Talking Ford Trucks—Yes, the F-150, Too
Back when the current-generation F-150 first appeared, in 2008 as a 2009 model, Matt O’Leary headed up the program at Ford.
Gary S. Vasilash
Editor-in-Chief, Gardner Business Media, Inc.
Back when the current-generation F-150 first appeared, in 2008 as a 2009 model, Matt O’Leary headed up the program at Ford. Since then, his career has taken him many places at Ford, from Brazil to, in effect, the boardroom (i.e., he was given an advanced planning position that had him in the room with the likes of Alan Mulally and Lewis Booth, on occasion, which, he pointed out, was a much different experience than was the case engineering trucks).
Today, O’Leary is Ford Vehicle Line Director for Trucks. This means that he has a whole range of trucks that he is dealing with, ranging from the recently launched 2015 Transit
to the now-launching 2015 Expedition
to the, yes, 2015 F-150
And John McElroy of “Autoline,” Lindsay Brooke of Automotive Engineering International, and I talk with O’Leary about those vehicle and more on this edition of “Autoline After Hours.”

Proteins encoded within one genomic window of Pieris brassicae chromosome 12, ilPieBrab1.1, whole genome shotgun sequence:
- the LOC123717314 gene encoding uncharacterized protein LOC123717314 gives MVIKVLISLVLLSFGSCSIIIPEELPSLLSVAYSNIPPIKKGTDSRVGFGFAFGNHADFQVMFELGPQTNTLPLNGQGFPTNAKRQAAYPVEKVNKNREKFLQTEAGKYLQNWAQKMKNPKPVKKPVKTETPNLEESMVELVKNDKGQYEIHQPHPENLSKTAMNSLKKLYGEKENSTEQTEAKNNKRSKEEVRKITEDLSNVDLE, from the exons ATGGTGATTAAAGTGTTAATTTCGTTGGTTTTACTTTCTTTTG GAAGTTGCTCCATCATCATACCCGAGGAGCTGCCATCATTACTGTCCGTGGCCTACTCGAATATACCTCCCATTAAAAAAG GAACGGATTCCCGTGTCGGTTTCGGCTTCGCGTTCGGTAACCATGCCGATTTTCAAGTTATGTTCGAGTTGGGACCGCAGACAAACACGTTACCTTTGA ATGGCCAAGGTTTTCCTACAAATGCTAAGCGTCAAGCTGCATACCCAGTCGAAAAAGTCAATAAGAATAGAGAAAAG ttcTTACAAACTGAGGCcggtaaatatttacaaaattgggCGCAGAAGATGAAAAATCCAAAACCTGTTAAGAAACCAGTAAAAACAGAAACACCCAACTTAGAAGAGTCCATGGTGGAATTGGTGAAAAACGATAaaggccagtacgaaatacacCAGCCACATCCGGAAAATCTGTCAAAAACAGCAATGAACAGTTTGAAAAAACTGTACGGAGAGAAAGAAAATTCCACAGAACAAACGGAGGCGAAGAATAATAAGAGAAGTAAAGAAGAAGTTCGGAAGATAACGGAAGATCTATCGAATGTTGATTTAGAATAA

Needless to say, perhaps, the F-150 gets a lion’s share of attention, particularly in the context of the selection of aluminum for the vehicle. O’Leary points out that when you look at the body (not the frame, which is steel), it is essentially an all-aluminum implementation, with the exception of the dash panel, which is a steel laminate and which was selected because of its noise-attenuating properties.
In addition to which, McElroy, Brooke and I discuss a number of other subjects, ranging from whether Fiat’s dismal first-half financials to the on-going value and viability of car dealerships to whether automakers are going to be able to make cars and trucks that will meet the 2025 CAFE standard (i.e., this year, they have to increase the fleet average by 1.2 mpg; from 2017 to ’25, they must increase it by 1.6 mpg each year).
And you can see it all right here: